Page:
we don't mention. He's canceled. We don't mention justin timberlake on this show he met him. He wasn't a good guy, right oh, we should probably talk about britney on on a future show, because uh well, that could get turned into a debate, because there's mental health issues there. I think it's a lot and it's at the hands of the people closest to her. I don't know if you had a chance to listen to her by the way quick.

Grace Sharkey: 52:17

If anyone hasn't seen quiet on set yet, wait for your nickelodeon dreams to be just destroyed. And I, I actually want to personally apologize for being a part of the anti-Drake. Remember when he became a bad boy? Yeah, I was on that team of like what a bad boy. We don't like Drake anymore. And now I feel awful about it and I take it all back.

Blythe Brumleve: 52:41

So I was watching it. Like who was I? Oh, amanda Bynes too. Like I just thought, oh my god, this girl is absolutely insane. I kind of just thought it was like, oh, you know, the childhood stardom, that's the root of this issue. And it's like no, they're actually like pedophiles that were working on set and putting her in the worst position and nobody was looking out for her not speaking of britney, like nobody was looking out for Amanda. Like no, not her parents, not her family, no one. So that's just, it's a awful situation but it is interesting to watch. We need like a pop culture episode because there's a lot going on and just the world of, like traditional celebrity and how.

Grace Sharkey: 53:25

That's just kind of crumbling and you know I was watching that like jaw open the whole time like well, p diddy, uh, j-lo, you know, you have a there's a lot of different factors like at play of like these big time celebrities that you see around and the stuff they got in their closets.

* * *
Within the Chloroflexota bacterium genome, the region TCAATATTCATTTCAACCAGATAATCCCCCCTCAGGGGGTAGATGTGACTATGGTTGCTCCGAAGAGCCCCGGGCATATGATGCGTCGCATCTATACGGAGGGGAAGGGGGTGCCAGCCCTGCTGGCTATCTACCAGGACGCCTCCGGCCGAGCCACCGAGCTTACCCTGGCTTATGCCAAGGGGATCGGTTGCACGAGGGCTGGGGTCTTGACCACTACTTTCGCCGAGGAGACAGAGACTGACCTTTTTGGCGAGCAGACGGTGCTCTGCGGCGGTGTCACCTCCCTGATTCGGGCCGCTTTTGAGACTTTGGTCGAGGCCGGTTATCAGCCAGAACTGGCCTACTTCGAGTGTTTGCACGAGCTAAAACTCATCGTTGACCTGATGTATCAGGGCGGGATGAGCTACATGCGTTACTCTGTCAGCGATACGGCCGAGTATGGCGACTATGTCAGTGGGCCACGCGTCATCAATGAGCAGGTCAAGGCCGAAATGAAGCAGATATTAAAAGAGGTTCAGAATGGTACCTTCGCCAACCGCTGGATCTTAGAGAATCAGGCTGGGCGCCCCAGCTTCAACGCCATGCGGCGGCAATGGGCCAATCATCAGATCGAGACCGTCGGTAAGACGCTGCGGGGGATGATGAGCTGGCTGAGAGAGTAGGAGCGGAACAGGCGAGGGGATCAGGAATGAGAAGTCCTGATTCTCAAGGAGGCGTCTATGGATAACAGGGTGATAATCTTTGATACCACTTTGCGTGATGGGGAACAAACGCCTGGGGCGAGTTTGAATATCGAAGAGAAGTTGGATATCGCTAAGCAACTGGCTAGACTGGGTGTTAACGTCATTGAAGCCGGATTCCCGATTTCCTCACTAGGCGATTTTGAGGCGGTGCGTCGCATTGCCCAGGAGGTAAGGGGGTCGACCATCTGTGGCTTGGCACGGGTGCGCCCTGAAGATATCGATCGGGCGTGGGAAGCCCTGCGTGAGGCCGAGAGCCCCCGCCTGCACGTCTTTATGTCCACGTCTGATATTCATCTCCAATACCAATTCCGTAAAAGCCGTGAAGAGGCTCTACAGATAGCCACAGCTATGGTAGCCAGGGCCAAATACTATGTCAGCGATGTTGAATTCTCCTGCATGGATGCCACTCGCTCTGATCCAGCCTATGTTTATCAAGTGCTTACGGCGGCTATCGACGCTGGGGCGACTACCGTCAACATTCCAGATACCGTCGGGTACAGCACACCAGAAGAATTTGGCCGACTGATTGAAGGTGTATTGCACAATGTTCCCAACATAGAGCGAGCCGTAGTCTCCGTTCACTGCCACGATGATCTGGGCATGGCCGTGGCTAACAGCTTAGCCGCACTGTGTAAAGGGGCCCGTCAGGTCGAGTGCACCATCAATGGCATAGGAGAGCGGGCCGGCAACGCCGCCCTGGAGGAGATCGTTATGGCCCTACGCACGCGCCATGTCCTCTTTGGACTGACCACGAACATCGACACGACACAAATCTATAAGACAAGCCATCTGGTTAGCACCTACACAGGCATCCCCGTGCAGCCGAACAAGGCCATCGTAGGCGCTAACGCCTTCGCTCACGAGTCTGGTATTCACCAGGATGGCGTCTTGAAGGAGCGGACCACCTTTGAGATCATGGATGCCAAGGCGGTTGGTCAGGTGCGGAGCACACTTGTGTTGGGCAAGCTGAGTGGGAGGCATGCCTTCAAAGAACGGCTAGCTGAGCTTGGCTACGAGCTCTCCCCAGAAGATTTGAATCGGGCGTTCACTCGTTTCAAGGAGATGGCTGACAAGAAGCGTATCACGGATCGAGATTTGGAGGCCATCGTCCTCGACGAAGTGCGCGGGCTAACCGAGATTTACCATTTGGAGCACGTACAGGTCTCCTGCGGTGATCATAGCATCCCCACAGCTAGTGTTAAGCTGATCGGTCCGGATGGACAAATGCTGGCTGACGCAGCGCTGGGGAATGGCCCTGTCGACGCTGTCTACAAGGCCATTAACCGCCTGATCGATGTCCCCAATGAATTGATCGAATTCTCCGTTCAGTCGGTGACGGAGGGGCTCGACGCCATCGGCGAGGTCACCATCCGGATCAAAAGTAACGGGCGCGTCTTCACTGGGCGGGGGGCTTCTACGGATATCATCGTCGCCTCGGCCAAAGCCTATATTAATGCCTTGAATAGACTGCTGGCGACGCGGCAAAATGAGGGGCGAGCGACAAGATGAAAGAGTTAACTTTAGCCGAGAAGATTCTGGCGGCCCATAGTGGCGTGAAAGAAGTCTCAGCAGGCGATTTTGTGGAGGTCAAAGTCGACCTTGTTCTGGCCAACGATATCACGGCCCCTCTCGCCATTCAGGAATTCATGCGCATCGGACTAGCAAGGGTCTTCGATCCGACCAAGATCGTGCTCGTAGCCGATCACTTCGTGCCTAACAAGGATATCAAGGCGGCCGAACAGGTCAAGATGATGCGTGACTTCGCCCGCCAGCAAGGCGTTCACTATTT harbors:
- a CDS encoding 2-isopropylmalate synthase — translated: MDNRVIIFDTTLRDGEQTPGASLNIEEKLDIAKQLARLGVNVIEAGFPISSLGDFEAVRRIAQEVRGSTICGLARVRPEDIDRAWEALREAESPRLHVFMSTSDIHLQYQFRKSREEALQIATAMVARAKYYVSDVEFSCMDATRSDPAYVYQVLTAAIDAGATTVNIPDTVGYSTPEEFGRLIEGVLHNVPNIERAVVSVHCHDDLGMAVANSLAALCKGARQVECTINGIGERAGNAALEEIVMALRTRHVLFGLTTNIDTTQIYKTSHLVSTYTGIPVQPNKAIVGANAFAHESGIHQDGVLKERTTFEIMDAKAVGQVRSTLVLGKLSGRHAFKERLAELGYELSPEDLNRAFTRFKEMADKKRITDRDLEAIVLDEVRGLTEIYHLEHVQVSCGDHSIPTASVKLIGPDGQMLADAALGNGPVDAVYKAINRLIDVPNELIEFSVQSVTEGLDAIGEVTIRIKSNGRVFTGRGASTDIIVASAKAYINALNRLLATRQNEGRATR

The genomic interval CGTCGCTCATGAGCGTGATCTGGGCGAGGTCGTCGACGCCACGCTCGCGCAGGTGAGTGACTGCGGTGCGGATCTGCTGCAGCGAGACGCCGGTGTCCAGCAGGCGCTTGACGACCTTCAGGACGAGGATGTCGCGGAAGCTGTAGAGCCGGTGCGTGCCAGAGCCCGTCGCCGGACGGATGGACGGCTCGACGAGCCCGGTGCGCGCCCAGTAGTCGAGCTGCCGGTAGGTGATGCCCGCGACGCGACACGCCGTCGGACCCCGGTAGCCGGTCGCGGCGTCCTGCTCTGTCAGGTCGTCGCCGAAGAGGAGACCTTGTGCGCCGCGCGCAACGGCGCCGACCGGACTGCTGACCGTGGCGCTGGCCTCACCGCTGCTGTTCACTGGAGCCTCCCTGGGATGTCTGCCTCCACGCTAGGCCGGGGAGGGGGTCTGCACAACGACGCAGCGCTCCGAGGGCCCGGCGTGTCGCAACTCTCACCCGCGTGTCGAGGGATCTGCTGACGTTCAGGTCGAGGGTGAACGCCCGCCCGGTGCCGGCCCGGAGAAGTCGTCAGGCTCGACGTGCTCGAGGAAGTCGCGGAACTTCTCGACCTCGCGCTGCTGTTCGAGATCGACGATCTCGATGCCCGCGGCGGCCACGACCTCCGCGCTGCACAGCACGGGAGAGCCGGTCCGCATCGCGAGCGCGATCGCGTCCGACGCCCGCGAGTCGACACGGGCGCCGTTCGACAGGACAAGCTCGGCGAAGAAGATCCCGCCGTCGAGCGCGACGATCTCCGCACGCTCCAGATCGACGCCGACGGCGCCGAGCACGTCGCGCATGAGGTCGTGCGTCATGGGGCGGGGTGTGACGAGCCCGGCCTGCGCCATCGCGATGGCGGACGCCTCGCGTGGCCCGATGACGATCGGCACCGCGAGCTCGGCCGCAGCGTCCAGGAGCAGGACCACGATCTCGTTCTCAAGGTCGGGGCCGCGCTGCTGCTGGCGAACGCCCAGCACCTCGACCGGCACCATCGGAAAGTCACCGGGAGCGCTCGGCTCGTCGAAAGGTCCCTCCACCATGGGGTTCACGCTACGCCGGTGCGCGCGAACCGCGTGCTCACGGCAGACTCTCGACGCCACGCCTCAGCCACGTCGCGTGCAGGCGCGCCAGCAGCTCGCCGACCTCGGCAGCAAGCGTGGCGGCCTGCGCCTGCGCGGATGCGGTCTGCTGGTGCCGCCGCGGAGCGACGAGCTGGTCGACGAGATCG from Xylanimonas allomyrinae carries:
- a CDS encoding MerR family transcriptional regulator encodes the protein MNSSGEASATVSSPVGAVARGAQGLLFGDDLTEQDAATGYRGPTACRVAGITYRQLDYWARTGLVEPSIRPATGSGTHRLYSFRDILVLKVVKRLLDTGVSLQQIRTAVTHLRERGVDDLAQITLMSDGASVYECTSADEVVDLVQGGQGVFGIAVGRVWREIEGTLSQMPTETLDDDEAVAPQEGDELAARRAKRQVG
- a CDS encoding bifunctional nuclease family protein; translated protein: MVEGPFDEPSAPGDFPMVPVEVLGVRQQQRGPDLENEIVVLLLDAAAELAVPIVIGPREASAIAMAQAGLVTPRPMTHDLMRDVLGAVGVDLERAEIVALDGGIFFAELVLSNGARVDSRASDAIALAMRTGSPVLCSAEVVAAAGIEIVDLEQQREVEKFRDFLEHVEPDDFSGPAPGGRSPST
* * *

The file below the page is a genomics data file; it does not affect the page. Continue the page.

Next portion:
Blythe Brumleve: 53:44

So it's I don't know if I want to know anymore, but a part of me is like we probably should know. Brokering success demands a battle-ready strategy. Tye TMS equips freight brokers with the ultimate battle station for conquering a tough market. With Tye, brokers gain access to a comprehensive platform where rate intelligence and quote history converge on a single screen. It's not just a page, it's a strategic command center designed to help brokers win. Tie equips your team with all of the data they need to negotiate with confidence and allows them to communicate directly with carriers and customers from a simple control base. Revolutionize the way your brokers perform by giving them a competitive advantage with TIE TMS. For more info, go to tai-softwarecom backslash battle stations, and we also have a link for you in the show notes to sign up for a demo. But I guess, speaking of closets, let's talk about the changing retail landscape.

Grace Sharkey: 54:42

Perfect transition. That's so good. We did it. Yay, yes, yes. Speaking of closets Okay, next story.

Blythe Brumleve: 54:58

We've got a hell of a post by Britton Ladd. Do you follow him on LinkedIn? Yes, yes.

Grace Sharkey: 55:04

He is. I didn't realize he posts about this though.

Blythe Brumleve: 55:07